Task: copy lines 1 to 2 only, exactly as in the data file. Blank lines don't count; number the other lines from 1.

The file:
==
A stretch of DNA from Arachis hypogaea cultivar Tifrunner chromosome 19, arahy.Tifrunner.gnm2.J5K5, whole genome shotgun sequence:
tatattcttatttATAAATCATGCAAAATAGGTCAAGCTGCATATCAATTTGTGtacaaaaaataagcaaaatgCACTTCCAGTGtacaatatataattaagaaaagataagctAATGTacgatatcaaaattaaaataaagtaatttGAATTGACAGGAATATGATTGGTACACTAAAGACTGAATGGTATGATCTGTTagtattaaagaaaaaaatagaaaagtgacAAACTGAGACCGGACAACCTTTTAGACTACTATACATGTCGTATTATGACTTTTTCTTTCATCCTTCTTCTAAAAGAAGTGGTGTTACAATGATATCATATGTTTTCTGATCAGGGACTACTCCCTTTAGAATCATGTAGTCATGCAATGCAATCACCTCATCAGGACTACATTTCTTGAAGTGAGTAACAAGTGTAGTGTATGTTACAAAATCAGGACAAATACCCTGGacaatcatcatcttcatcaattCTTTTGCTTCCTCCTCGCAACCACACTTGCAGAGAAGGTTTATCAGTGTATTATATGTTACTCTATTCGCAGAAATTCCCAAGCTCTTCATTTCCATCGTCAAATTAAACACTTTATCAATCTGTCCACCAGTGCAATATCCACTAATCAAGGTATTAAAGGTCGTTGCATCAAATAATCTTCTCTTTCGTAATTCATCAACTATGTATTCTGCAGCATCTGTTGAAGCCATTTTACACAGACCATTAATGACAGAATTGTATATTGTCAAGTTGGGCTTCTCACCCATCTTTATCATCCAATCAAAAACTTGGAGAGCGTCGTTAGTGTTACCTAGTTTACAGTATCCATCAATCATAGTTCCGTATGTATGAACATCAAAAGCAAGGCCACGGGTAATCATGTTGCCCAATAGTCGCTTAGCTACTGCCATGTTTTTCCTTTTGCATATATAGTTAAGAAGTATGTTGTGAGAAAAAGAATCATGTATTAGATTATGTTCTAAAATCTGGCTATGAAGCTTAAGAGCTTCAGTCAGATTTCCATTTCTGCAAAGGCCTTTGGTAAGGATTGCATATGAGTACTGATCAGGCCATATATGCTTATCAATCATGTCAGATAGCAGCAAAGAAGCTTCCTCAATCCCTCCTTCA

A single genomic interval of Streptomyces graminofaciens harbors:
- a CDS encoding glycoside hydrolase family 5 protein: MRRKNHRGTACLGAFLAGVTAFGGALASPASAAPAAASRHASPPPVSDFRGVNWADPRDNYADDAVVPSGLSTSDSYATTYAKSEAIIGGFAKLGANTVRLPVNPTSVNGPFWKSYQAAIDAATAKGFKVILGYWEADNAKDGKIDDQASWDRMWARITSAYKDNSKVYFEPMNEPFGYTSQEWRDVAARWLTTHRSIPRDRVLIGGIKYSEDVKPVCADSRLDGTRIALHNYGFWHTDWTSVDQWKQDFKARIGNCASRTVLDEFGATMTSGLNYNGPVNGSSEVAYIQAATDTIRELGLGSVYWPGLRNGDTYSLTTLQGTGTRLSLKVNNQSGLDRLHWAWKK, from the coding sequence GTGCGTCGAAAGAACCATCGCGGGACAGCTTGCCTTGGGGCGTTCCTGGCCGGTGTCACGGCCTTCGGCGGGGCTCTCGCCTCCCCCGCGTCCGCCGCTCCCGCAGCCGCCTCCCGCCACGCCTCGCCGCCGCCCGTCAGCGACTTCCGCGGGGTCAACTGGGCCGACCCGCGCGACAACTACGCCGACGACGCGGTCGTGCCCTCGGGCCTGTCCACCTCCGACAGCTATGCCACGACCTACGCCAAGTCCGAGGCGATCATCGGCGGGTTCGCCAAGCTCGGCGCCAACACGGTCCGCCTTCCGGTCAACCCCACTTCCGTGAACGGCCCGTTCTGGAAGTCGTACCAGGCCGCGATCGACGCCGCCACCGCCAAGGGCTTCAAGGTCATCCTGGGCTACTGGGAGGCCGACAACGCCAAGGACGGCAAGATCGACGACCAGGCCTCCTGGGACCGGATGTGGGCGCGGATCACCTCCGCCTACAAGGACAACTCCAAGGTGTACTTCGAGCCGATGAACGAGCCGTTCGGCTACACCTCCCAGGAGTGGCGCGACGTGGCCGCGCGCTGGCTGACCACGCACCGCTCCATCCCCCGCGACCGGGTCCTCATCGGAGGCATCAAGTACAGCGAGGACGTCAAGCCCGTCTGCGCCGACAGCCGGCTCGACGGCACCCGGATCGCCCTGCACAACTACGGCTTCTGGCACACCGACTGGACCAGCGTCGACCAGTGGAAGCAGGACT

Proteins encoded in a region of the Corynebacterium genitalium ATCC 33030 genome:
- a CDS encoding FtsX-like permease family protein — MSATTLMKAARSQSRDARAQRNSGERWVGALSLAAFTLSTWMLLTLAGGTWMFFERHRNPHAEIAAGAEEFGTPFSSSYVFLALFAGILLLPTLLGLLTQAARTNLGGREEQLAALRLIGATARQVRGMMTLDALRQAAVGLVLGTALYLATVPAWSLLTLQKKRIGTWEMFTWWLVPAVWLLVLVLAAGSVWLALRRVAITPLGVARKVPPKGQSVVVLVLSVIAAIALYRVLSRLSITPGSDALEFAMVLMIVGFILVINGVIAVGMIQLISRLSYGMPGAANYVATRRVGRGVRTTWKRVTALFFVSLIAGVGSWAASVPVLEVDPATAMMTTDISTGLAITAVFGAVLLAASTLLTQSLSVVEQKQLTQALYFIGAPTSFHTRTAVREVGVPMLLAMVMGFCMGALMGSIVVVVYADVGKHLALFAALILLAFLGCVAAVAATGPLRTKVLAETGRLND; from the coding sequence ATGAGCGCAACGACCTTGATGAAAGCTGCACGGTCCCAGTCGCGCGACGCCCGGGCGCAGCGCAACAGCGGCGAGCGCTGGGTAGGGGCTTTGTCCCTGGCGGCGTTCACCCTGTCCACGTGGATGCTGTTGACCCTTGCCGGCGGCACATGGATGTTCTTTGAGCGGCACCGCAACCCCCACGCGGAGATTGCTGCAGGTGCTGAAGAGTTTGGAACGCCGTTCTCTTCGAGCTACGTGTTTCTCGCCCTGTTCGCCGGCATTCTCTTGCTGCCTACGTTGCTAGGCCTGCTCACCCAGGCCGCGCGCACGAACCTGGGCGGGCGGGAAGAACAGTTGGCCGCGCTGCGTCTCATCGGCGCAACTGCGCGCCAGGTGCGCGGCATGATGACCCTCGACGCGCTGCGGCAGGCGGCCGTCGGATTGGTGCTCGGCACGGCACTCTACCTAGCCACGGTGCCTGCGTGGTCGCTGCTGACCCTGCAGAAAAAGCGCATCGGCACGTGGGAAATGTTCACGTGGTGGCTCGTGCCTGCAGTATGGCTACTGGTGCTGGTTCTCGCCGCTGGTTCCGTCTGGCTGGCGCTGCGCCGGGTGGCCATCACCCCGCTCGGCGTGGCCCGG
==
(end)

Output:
A stretch of DNA from Arachis hypogaea cultivar Tifrunner chromosome 19, arahy.Tifrunner.gnm2.J5K5, whole genome shotgun sequence:
tatattcttatttATAAATCATGCAAAATAGGTCAAGCTGCATATCAATTTGTGtacaaaaaataagcaaaatgCACTTCCAGTGtacaatatataattaagaaaagataagctAATGTacgatatcaaaattaaaataaagtaatttGAATTGACAGGAATATGATTGGTACACTAAAGACTGAATGGTATGATCTGTTagtattaaagaaaaaaatagaaaagtgacAAACTGAGACCGGACAACCTTTTAGACTACTATACATGTCGTATTATGACTTTTTCTTTCATCCTTCTTCTAAAAGAAGTGGTGTTACAATGATATCATATGTTTTCTGATCAGGGACTACTCCCTTTAGAATCATGTAGTCATGCAATGCAATCACCTCATCAGGACTACATTTCTTGAAGTGAGTAACAAGTGTAGTGTATGTTACAAAATCAGGACAAATACCCTGGacaatcatcatcttcatcaattCTTTTGCTTCCTCCTCGCAACCACACTTGCAGAGAAGGTTTATCAGTGTATTATATGTTACTCTATTCGCAGAAATTCCCAAGCTCTTCATTTCCATCGTCAAATTAAACACTTTATCAATCTGTCCACCAGTGCAATATCCACTAATCAAGGTATTAAAGGTCGTTGCATCAAATAATCTTCTCTTTCGTAATTCATCAACTATGTATTCTGCAGCATCTGTTGAAGCCATTTTACACAGACCATTAATGACAGAATTGTATATTGTCAAGTTGGGCTTCTCACCCATCTTTATCATCCAATCAAAAACTTGGAGAGCGTCGTTAGTGTTACCTAGTTTACAGTATCCATCAATCATAGTTCCGTATGTATGAACATCAAAAGCAAGGCCACGGGTAATCATGTTGCCCAATAGTCGCTTAGCTACTGCCATGTTTTTCCTTTTGCATATATAGTTAAGAAGTATGTTGTGAGAAAAAGAATCATGTATTAGATTATGTTCTAAAATCTGGCTATGAAGCTTAAGAGCTTCAGTCAGATTTCCATTTCTGCAAAGGCCTTTGGTAAGGATTGCATATGAGTACTGATCAGGCCATATATGCTTATCAATCATGTCAGATAGCAGCAAAGAAGCTTCCTCAATCCCTCCTTCA